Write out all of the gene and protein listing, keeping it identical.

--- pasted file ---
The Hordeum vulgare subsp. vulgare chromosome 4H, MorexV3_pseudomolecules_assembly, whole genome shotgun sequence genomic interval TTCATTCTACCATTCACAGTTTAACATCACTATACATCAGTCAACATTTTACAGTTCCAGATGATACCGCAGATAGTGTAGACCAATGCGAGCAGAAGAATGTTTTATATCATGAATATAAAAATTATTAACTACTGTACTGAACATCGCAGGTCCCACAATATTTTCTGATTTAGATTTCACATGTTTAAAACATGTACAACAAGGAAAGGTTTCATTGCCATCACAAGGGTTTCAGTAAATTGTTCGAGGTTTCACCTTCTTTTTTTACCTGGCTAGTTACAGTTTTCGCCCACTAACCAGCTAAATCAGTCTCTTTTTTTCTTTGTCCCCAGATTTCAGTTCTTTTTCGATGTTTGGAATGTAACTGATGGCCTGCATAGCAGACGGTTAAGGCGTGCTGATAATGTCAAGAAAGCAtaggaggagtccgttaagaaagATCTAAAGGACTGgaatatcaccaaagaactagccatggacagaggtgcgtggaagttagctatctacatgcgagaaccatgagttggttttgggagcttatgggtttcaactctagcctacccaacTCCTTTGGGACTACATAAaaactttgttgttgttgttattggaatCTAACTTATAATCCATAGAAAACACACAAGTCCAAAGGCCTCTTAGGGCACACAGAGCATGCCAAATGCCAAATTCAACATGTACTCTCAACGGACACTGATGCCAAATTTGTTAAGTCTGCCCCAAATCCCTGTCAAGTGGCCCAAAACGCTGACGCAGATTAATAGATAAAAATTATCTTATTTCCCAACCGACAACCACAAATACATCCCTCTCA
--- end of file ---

The Hordeum vulgare subsp. vulgare chromosome 4H, MorexV3_pseudomolecules_assembly, whole genome shotgun sequence genomic interval TTCATTCTACCATTCACAGTTTAACATCACTATACATCAGTCAACATTTTACAGTTCCAGATGATACCGCAGATAGTGTAGACCAATGCGAGCAGAAGAATGTTTTATATCATGAATATAAAAATTATTAACTACTGTACTGAACATCGCAGGTCCCACAATATTTTCTGATTTAGATTTCACATGTTTAAAACATGTACAACAAGGAAAGGTTTCATTGCCATCACAAGGGTTTCAGTAAATTGTTCGAGGTTTCACCTTCTTTTTTTACCTGGCTAGTTACAGTTTTCGCCCACTAACCAGCTAAATCAGTCTCTTTTTTTCTTTGTCCCCAGATTTCAGTTCTTTTTCGATGTTTGGAATGTAACTGATGGCCTGCATAGCAGACGGTTAAGGCGTGCTGATAATGTCAAGAAAGCAtaggaggagtccgttaagaaagATCTAAAGGACTGgaatatcaccaaagaactagccatggacagaggtgcgtggaagttagctatctacatgcgagaaccatgagttggttttgggagcttatgggtttcaactctagcctacccaacTCCTTTGGGACTACATAAaaactttgttgttgttgttattggaatCTAACTTATAATCCATAGAAAACACACAAGTCCAAAGGCCTCTTAGGGCACACAGAGCATGCCAAATGCCAAATTCAACATGTACTCTCAACGGACACTGATGCCAAATTTGTTAAGTCTGCCCCAAATCCCTGTCAAGTGGCCCAAAACGCTGACGCAGATTAATAGATAAAAATTATCTTATTTCCCAACCGACAACCACAAATACATCCCTCTCA